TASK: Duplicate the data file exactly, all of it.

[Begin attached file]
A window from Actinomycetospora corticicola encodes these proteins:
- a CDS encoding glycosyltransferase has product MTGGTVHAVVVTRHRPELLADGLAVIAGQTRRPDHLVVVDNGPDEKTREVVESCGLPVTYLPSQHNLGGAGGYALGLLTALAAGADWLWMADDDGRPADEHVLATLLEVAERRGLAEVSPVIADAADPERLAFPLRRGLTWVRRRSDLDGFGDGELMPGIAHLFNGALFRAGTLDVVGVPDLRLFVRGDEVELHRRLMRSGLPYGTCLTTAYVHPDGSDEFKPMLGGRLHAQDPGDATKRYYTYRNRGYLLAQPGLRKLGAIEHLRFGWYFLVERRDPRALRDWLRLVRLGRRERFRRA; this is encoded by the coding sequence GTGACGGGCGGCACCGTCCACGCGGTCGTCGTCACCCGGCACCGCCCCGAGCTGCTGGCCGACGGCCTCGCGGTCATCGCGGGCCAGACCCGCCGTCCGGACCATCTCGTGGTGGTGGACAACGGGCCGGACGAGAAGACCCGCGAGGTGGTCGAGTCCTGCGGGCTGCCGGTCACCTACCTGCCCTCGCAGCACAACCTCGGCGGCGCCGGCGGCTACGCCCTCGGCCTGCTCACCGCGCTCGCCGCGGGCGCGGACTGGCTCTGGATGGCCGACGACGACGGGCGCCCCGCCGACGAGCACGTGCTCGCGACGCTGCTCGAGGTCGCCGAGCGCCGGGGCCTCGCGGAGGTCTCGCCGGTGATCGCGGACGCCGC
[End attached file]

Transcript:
A window from Actinomycetospora corticicola encodes these proteins:
- a CDS encoding glycosyltransferase has product MTGGTVHAVVVTRHRPELLADGLAVIAGQTRRPDHLVVVDNGPDEKTREVVESCGLPVTYLPSQHNLGGAGGYALGLLTALAAGADWLWMADDDGRPADEHVLATLLEVAERRGLAEVSPVIADAADPERLAFPLRRGLTWVRRRSDLDGFGDGELMPGIAHLFNGALFRAGTLDVVGVPDLRLFVRGDEVELHRRLMRSGLPYGTCLTTAYVHPDGSDEFKPMLGGRLHAQDPGDATKRYYTYRNRGYLLAQPGLRKLGAIEHLRFGWYFLVERRDPRALRDWLRLVRLGRRERFRRA; this is encoded by the coding sequence GTGACGGGCGGCACCGTCCACGCGGTCGTCGTCACCCGGCACCGCCCCGAGCTGCTGGCCGACGGCCTCGCGGTCATCGCGGGCCAGACCCGCCGTCCGGACCATCTCGTGGTGGTGGACAACGGGCCGGACGAGAAGACCCGCGAGGTGGTCGAGTCCTGCGGGCTGCCGGTCACCTACCTGCCCTCGCAGCACAACCTCGGCGGCGCCGGCGGCTACGCCCTCGGCCTGCTCACCGCGCTCGCCGCGGGCGCGGACTGGCTCTGGATGGCCGACGACGACGGGCGCCCCGCCGACGAGCACGTGCTCGCGACGCTGCTCGAGGTCGCCGAGCGCCGGGGCCTCGCGGAGGTCTCGCCGGTGATCGCGGACGCCGC